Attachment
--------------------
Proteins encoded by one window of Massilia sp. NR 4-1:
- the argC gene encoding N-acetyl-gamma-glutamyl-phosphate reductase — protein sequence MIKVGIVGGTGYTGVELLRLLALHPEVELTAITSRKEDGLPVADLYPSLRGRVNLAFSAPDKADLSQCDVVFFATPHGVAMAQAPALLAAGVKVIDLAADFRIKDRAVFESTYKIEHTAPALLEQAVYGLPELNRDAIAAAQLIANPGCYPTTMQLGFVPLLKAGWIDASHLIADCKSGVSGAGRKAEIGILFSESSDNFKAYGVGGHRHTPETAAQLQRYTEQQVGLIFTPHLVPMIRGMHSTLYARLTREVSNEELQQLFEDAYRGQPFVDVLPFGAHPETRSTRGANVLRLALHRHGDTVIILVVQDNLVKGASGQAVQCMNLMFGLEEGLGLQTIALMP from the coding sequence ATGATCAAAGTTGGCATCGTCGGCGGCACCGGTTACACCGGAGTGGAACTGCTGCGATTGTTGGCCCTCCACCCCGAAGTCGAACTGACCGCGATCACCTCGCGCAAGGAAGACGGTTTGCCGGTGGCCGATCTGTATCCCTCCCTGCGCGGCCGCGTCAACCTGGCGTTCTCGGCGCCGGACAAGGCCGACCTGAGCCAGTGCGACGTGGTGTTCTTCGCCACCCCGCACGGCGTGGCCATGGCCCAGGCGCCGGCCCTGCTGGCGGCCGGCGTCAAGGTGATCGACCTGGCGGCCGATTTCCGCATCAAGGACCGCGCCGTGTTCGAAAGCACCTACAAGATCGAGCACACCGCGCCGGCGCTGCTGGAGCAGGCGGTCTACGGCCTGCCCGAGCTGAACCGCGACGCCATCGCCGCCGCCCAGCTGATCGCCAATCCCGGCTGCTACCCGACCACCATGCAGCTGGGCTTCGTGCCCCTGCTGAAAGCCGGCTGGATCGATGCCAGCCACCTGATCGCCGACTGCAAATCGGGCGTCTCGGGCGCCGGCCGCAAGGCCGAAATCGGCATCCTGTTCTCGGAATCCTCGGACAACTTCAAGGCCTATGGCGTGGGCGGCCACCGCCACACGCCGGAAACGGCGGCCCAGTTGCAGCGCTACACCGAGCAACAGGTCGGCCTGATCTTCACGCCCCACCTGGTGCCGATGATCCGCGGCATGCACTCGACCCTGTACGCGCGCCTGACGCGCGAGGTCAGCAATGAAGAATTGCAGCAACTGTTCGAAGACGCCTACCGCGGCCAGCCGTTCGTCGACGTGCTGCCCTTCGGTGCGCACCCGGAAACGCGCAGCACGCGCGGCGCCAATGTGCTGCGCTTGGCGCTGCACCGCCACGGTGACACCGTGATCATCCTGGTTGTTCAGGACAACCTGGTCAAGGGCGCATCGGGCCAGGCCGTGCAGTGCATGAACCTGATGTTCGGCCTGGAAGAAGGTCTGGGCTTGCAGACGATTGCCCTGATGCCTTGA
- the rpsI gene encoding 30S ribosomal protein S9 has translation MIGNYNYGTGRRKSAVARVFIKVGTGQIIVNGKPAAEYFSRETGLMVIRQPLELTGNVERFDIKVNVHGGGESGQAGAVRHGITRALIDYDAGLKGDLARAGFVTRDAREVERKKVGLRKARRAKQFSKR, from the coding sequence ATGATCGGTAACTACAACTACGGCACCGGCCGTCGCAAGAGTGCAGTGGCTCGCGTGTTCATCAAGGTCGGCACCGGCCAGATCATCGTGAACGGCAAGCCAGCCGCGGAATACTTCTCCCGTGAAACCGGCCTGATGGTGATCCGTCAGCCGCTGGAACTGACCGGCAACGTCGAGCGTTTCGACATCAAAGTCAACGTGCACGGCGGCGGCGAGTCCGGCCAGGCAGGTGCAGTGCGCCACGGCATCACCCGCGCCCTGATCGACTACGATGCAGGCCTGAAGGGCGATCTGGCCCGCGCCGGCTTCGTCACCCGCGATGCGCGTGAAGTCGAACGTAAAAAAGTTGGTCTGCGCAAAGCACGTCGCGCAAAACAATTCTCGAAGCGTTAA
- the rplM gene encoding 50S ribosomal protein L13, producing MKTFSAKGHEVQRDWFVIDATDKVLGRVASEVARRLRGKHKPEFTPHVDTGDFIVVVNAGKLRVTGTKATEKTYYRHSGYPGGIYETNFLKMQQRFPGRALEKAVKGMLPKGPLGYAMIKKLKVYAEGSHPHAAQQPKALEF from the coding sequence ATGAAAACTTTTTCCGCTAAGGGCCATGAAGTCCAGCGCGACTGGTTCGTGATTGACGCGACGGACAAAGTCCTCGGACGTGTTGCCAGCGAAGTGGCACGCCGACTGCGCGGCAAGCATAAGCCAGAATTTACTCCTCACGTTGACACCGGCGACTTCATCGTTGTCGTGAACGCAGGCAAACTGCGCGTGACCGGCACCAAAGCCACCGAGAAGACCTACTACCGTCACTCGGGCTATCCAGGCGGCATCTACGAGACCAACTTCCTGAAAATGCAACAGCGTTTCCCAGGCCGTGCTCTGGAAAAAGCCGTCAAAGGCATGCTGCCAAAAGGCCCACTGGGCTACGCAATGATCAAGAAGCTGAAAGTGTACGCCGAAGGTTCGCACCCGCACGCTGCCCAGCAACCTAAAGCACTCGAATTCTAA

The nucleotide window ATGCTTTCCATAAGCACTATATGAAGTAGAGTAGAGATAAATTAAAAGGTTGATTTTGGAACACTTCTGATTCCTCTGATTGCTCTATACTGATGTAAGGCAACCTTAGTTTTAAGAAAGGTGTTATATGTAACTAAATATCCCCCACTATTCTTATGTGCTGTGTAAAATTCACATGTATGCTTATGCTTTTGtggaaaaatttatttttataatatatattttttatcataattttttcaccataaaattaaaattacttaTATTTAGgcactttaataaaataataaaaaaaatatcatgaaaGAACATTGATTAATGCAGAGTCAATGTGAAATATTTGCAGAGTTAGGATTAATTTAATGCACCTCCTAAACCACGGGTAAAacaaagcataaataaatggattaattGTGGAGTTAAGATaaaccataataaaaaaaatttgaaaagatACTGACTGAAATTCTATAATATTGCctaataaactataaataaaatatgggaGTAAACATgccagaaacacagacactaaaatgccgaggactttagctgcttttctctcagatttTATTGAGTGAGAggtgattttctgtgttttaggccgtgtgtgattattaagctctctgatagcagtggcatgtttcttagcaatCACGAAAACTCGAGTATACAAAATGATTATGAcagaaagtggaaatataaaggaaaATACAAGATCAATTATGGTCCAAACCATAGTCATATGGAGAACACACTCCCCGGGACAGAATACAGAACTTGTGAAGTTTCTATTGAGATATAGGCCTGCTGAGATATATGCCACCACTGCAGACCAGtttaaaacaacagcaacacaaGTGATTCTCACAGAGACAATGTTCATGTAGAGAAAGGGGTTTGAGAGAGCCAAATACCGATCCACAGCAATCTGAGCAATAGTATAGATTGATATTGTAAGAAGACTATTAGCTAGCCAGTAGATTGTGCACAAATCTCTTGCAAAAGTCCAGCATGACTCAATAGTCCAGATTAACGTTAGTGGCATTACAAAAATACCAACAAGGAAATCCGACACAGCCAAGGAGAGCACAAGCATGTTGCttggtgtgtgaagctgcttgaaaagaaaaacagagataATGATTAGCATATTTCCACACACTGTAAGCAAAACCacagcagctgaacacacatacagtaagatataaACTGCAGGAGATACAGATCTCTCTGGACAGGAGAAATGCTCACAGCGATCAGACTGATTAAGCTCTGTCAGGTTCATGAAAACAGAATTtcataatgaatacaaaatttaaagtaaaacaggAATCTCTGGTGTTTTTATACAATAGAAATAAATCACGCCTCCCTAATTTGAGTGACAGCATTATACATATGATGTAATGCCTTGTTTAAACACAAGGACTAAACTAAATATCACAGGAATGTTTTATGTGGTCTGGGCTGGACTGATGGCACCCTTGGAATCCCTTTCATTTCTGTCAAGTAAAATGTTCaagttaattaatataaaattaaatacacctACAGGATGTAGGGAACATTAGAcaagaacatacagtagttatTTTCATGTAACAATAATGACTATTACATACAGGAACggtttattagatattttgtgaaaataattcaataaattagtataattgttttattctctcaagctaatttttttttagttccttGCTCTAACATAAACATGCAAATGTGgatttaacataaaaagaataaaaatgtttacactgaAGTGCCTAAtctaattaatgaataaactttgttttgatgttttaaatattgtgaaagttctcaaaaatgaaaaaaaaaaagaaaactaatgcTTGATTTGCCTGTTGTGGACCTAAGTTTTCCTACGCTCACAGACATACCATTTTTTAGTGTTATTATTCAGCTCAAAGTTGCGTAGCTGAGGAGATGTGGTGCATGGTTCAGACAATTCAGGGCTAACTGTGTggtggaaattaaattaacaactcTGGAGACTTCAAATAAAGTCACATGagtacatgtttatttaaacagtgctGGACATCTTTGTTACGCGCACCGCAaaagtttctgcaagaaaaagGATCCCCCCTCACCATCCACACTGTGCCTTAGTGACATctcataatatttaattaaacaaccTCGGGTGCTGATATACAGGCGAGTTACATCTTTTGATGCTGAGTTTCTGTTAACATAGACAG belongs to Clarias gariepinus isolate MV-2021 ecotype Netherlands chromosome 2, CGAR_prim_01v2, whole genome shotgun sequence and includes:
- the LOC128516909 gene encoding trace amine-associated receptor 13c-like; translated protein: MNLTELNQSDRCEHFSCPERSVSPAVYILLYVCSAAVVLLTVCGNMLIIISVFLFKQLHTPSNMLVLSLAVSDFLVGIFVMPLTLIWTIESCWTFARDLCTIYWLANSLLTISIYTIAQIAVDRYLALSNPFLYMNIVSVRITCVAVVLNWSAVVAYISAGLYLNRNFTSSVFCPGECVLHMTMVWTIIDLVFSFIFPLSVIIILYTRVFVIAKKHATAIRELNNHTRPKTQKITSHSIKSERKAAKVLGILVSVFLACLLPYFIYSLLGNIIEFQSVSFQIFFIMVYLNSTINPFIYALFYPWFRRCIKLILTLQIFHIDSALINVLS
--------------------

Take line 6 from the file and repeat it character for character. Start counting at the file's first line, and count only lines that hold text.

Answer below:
- the LOC128516909 gene encoding trace amine-associated receptor 13c-like; translated protein: MNLTELNQSDRCEHFSCPERSVSPAVYILLYVCSAAVVLLTVCGNMLIIISVFLFKQLHTPSNMLVLSLAVSDFLVGIFVMPLTLIWTIESCWTFARDLCTIYWLANSLLTISIYTIAQIAVDRYLALSNPFLYMNIVSVRITCVAVVLNWSAVVAYISAGLYLNRNFTSSVFCPGECVLHMTMVWTIIDLVFSFIFPLSVIIILYTRVFVIAKKHATAIRELNNHTRPKTQKITSHSIKSERKAAKVLGILVSVFLACLLPYFIYSLLGNIIEFQSVSFQIFFIMVYLNSTINPFIYALFYPWFRRCIKLILTLQIFHIDSALINVLS